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As usual, you need to understand your system. What generator do you use? Do you have any gear? What load is on your generator? Basically, you will get all the power you have on input, minus the losses. The losses include friction, heat on the generator, and other parts. Probably for each point on the speed chart the losses will differ, which means you may be ...


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I would say, 'Go for the 3 phase generator' for the following reasons: Absolutely no changes would be required to be made in the existing wiring. Back-up power would also be ensured for 3 phase loads which may be installed in the future.


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If you have a 3-phase generator, you need a 4-pole changeover switch to switch between the grid and the generator, switching all 3 phases and neutral. Never allow the generator and grid to be connected at the same time. If you have a single phase generator that is large enough to drive all the loads, then set up a 4-pole changeover switch to change between ...


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How would the single phase generator be connected in this scenario? If you have a few critical loads that you want to power with a generator during an outage, a single-phase generator would be ok if those loads are all on one phase or if they can conveniently re-connected to one phase. However you connect the generator, you must have either contactors or a ...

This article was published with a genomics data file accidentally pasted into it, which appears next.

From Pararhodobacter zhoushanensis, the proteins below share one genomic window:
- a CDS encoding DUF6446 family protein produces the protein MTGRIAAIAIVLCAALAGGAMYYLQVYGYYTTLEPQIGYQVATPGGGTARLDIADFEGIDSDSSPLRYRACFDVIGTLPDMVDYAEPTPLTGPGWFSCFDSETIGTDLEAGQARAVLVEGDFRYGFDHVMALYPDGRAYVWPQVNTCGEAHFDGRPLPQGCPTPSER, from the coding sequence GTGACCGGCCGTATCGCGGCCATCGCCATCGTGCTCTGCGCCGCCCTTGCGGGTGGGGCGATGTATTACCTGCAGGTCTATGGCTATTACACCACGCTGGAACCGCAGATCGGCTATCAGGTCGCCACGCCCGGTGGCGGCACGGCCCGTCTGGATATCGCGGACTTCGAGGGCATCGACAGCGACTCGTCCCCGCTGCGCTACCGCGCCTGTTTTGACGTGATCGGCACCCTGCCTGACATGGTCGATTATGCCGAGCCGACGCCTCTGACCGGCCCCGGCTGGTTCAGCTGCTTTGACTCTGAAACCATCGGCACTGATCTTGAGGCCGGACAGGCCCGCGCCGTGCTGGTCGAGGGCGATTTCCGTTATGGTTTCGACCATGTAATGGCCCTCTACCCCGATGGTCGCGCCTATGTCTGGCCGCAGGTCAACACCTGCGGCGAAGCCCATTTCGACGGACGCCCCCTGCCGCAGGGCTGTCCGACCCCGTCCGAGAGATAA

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It sounds like the voltage and frequency of the temporary generator power were both overly high. Grid-tied solar power systems measure the frequency and voltage of incoming power and do not supply their own if it is not within expected ranges. This is for a number of reasons that can be generally described as "if there is a problem, don't make it worse&...


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The standby mains voltage and frequency would not be as stable as the grid.Where would exported solar energy go if the neighbours were not drawing much power ?.The voltage waveform would probably have more harmonics present .This is why the power is not as good .Also the power is expensive to generate .


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Given an AC generator with 2 ohms internal resistance, the answer would be to use a step-down transformer, say, 4.5:1 in voltage, or 20:1 in impedance, to step that 2 ohm impedance down to 0.1 ohm at the secondary. To generate 190 amperes through 0.3+0.1 = 0.4 ohms, you need 76V at the secondary, or 342V on the primary, and only 42A from the generator. This ...


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437V is accounting for the voltage drop [across the generator resistance]. 437V is what is required to push 190A through 2.3 Ohms, some of which is the load and some of which is the generator's resistance. 57V is the voltage you would need not accounting for the voltage drop since If the generator had no resistance you would only need the generator to ...